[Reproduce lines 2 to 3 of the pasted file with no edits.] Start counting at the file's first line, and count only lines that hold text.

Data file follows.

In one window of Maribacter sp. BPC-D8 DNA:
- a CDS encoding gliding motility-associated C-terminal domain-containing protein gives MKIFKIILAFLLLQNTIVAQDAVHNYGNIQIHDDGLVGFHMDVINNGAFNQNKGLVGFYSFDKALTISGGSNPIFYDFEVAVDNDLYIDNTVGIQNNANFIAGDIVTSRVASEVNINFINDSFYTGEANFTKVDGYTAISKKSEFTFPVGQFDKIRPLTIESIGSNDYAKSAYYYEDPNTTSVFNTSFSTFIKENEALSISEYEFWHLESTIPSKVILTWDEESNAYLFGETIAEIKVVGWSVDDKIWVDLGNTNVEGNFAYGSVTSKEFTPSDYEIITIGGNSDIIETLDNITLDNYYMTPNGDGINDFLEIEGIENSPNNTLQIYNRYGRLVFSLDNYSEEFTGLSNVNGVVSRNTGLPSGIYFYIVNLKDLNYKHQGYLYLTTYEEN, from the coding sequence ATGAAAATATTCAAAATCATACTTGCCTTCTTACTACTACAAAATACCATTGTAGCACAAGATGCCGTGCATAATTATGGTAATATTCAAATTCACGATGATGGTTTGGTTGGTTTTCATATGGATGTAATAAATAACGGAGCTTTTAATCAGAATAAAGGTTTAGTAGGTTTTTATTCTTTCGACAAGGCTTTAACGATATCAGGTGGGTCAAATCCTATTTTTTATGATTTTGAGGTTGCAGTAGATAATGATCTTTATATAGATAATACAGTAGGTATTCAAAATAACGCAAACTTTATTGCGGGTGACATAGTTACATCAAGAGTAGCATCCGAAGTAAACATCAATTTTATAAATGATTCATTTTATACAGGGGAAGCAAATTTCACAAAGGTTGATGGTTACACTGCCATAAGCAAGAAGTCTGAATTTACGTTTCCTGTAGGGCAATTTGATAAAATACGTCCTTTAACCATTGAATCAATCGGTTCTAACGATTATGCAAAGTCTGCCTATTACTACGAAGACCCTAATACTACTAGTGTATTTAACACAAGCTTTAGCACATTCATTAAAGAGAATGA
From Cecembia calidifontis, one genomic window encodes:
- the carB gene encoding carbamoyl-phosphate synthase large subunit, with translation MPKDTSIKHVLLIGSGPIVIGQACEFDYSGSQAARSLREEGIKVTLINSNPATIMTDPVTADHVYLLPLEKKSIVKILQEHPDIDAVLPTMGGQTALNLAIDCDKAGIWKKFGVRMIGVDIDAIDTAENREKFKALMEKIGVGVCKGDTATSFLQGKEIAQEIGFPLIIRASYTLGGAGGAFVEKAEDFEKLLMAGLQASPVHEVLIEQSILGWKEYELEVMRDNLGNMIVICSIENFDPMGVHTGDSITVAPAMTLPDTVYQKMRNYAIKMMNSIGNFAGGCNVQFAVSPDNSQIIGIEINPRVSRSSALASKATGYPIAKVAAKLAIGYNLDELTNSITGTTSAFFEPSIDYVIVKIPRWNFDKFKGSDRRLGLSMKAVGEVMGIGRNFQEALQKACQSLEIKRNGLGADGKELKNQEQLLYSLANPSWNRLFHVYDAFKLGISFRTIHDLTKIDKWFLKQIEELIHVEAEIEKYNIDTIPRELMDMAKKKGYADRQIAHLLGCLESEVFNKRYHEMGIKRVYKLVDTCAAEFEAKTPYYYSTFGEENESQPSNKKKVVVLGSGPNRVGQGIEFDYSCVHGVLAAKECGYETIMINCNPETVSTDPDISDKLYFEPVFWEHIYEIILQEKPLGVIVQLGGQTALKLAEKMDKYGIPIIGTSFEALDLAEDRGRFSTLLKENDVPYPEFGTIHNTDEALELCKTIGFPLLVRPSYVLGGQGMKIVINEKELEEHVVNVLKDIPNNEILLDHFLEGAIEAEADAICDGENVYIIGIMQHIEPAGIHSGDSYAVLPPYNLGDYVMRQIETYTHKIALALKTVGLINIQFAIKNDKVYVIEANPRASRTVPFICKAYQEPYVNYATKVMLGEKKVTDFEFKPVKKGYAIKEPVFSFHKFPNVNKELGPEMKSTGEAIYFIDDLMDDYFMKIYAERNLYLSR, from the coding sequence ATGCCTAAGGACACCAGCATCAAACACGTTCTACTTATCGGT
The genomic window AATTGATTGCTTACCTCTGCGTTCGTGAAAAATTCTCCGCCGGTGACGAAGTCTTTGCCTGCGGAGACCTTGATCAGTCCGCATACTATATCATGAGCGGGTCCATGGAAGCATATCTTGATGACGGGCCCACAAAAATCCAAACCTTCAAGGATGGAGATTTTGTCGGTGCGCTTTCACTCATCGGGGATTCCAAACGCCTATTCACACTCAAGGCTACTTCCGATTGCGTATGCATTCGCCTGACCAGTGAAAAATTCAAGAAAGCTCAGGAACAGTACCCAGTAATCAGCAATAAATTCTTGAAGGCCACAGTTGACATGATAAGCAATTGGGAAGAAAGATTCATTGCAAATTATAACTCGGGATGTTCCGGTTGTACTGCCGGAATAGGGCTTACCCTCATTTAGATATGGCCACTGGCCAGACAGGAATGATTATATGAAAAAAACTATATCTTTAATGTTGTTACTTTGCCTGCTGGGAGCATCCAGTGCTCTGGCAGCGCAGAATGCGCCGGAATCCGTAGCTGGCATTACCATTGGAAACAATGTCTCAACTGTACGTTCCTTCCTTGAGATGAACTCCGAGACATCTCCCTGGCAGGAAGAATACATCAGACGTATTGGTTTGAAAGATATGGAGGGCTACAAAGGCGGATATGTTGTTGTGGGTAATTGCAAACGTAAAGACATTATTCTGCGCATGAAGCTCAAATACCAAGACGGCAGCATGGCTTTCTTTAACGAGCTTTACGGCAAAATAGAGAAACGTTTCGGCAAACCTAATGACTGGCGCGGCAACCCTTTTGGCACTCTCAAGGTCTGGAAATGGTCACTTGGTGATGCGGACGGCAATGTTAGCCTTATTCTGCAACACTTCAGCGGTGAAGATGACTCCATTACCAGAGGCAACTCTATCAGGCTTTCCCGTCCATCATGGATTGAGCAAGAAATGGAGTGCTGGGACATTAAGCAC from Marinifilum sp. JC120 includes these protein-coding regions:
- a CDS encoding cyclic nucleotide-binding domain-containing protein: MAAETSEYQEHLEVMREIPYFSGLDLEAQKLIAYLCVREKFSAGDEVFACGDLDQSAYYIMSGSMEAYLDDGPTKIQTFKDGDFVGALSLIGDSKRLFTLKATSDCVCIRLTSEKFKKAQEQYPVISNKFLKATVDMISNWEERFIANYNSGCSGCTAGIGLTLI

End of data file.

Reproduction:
- a CDS encoding gliding motility-associated C-terminal domain-containing protein gives MKIFKIILAFLLLQNTIVAQDAVHNYGNIQIHDDGLVGFHMDVINNGAFNQNKGLVGFYSFDKALTISGGSNPIFYDFEVAVDNDLYIDNTVGIQNNANFIAGDIVTSRVASEVNINFINDSFYTGEANFTKVDGYTAISKKSEFTFPVGQFDKIRPLTIESIGSNDYAKSAYYYEDPNTTSVFNTSFSTFIKENEALSISEYEFWHLESTIPSKVILTWDEESNAYLFGETIAEIKVVGWSVDDKIWVDLGNTNVEGNFAYGSVTSKEFTPSDYEIITIGGNSDIIETLDNITLDNYYMTPNGDGINDFLEIEGIENSPNNTLQIYNRYGRLVFSLDNYSEEFTGLSNVNGVVSRNTGLPSGIYFYIVNLKDLNYKHQGYLYLTTYEEN, from the coding sequence ATGAAAATATTCAAAATCATACTTGCCTTCTTACTACTACAAAATACCATTGTAGCACAAGATGCCGTGCATAATTATGGTAATATTCAAATTCACGATGATGGTTTGGTTGGTTTTCATATGGATGTAATAAATAACGGAGCTTTTAATCAGAATAAAGGTTTAGTAGGTTTTTATTCTTTCGACAAGGCTTTAACGATATCAGGTGGGTCAAATCCTATTTTTTATGATTTTGAGGTTGCAGTAGATAATGATCTTTATATAGATAATACAGTAGGTATTCAAAATAACGCAAACTTTATTGCGGGTGACATAGTTACATCAAGAGTAGCATCCGAAGTAAACATCAATTTTATAAATGATTCATTTTATACAGGGGAAGCAAATTTCACAAAGGTTGATGGTTACACTGCCATAAGCAAGAAGTCTGAATTTACGTTTCCTGTAGGGCAATTTGATAAAATACGTCCTTTAACCATTGAATCAATCGGTTCTAACGATTATGCAAAGTCTGCCTATTACTACGAAGACCCTAATACTACTAGTGTATTTAACACAAGCTTTAGCACATTCATTAAAGAGAATGA
From Cecembia calidifontis, one genomic window encodes: